Very few white people have seen the source of the Oxus in the Great Pamir. This vast Central Asian river that never meets an ocean was a source of fascination to 19th-century geographers, and the question of its origin, for which there are six candidates, was only finally settled in 1892 by Lord Curzon himself. He chose the highest glacier as the true source. I prefer the source of the biggest volume of water, christened Lake Victoria in 1835 by a British army officer. Both are found at the end of the Wakhan Corridor, that thin finger of Afghanistan that pokes out towards China. Marco Polo called it the 'Roof of the World', long before Tibet laid claim to the title, and wrote that there it was 'too high for birds to fly, there are giant sheep with curled horns and fire burns with a different colour'. I had to see it for myself because I wanted to bring parties of adventurous tourists there next year.
We set off from Ishkashim, the village that controls the pass to the Wakhan, early in the morning. It was late August and harvest time. Men in turbans were kneeling on the ground, grasping a handful of corn with their left hand and cutting it with a scythe. Women and girls, dressed in pink and purple, were picking it up and laying it in neat piles to dry. Elsewhere bullocks were threshing it, and on either side of the village rose huge snow-covered mountains that my map showed to be more than 20,000 feet high.
The corridor was well named, no more than half-a-mile wide and walled in with massive mountains. The landscape changed, alternating huge pile-ups of terminal moraine from the last Ice Age with areas of desert and sand dunes and then fertile grass plains with great herds of two-humped Bactrian camels. It was astonishingly beautiful.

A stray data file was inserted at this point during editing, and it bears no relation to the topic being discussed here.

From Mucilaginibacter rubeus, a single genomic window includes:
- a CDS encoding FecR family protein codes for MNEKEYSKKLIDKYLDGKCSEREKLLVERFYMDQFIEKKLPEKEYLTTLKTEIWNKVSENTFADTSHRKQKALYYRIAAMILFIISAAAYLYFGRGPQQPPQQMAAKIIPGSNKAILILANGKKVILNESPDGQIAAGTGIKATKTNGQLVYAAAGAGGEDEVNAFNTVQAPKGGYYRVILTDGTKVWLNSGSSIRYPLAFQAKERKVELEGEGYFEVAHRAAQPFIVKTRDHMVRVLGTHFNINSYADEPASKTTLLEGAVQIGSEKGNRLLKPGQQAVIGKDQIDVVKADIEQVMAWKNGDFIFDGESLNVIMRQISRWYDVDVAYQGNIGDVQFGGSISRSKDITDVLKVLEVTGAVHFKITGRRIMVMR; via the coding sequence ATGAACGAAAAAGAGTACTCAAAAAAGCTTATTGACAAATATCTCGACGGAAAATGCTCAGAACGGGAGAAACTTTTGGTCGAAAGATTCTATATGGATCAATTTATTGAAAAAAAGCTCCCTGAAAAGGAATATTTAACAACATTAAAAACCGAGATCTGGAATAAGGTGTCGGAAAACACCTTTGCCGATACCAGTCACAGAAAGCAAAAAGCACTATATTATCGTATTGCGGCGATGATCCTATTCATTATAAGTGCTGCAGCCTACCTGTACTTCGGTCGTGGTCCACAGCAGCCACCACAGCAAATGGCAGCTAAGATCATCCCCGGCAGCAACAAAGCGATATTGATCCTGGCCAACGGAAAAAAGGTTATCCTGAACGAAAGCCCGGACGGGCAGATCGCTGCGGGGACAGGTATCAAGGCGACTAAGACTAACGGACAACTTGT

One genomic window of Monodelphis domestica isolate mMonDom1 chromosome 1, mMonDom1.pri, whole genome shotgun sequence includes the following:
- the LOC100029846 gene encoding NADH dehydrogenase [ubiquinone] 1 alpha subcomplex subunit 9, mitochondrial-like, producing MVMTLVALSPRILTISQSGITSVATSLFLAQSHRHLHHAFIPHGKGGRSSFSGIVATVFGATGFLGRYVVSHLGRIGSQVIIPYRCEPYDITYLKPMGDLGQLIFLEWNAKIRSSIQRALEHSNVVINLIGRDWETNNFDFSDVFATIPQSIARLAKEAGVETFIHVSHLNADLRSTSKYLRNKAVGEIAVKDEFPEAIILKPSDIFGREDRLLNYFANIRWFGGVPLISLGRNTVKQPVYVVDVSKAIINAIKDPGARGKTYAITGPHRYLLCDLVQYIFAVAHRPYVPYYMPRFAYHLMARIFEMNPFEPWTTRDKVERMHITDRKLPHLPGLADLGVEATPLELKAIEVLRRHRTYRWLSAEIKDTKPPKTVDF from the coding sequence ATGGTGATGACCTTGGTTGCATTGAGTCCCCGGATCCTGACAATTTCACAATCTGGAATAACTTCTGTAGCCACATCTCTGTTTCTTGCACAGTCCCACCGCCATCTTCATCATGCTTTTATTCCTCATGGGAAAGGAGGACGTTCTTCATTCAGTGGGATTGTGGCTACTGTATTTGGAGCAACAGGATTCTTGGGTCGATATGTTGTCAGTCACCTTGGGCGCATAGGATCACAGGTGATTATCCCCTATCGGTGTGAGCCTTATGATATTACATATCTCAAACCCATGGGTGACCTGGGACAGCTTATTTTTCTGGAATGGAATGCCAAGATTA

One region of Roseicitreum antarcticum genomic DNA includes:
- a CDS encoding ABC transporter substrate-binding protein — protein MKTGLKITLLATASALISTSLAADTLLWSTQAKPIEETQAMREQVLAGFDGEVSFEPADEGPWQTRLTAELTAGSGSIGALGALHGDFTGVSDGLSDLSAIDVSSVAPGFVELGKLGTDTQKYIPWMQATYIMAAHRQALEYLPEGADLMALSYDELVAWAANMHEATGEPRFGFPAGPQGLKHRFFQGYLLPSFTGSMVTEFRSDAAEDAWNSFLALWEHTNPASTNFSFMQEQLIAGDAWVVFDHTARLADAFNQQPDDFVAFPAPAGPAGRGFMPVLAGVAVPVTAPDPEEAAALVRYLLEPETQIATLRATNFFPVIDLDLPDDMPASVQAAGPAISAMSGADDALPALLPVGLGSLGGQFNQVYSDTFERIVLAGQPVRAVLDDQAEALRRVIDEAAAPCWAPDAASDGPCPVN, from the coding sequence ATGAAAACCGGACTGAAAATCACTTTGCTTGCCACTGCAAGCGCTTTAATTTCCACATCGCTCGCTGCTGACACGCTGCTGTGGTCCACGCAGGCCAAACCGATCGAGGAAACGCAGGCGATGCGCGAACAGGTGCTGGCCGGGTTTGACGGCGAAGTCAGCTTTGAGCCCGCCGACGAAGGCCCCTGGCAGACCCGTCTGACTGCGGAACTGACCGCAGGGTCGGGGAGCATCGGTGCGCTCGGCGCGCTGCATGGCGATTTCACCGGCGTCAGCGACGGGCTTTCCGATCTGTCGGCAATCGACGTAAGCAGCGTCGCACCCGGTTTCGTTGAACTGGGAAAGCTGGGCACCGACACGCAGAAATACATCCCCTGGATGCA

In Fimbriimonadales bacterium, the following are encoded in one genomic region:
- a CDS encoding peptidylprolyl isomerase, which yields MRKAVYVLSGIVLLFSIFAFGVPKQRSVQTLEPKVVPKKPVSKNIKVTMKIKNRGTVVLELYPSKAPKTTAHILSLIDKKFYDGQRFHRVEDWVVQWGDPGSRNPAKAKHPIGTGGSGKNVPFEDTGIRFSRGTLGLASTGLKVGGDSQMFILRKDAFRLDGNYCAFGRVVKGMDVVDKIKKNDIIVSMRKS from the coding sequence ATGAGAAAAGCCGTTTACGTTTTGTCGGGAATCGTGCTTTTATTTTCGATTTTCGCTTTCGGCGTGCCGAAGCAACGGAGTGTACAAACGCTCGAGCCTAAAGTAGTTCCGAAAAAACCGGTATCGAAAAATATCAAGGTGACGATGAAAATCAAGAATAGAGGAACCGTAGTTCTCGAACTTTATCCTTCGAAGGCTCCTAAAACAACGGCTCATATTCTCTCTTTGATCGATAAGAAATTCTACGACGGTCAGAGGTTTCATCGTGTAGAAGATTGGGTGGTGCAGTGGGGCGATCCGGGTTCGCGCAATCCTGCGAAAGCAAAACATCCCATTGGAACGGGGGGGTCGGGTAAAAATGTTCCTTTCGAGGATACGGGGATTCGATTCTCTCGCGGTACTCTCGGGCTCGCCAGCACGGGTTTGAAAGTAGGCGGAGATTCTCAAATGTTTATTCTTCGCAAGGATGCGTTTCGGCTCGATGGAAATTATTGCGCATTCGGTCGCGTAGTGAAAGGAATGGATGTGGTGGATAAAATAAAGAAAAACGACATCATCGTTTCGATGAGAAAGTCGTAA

We arrived at Boroghil, where we were to hire horses to make the journey into Khirghiz country and Lake Victoria. We had followed the lower branch of the river towards Curzon's source, although we could have walked up the fertile northern branch to Lake Victoria. I felt that going by horse was more of an adventure, not least because I had only been on a horse once in my life.
It took two days to haggle for horses. I didn't mind the wait because there was a hot spring in the village over which a stone house had been built. It was the first bath I had had for two weeks. In the evening we sat in the guest house with the villagers, around a fire which, they pointed out, burned with a dull orange flame because of the altitude. I asked the mullah about where one could find Marco Polo sheep. Their extravagantly spiral horns decorated the room, from sheep shot by the king, the chief of the village, some years before. The mullah marked on my map two valleys where they were to be found. In the good old days, before the Russians, foreigners would pay $20,000 a head to shoot one, he said.
The next day, the male half of the village came out to see us off, men holding children in their arms to wave at us. By midday we were near the top of the pass to the Great Pamir. Clouds were forming in the valley behind us and I could study them close up, as if I was in a plane. They were wispy and roiled and twisted in the wind. We reached the summit and it began to snow, but the clouds couldn't make it over the pass and the valley ahead was in sunlight. As we dropped down out of the wind it was unnaturally silent and, as Marco Polo had said, there were no birds. All I could hear was the broken slate ringing under my boots and the sound of water running from a nearby glacier, one of the sources of the Oxus. Occasionally there was a volley of billiard-ball cracks and a rumble as more boulders fell off the mountain.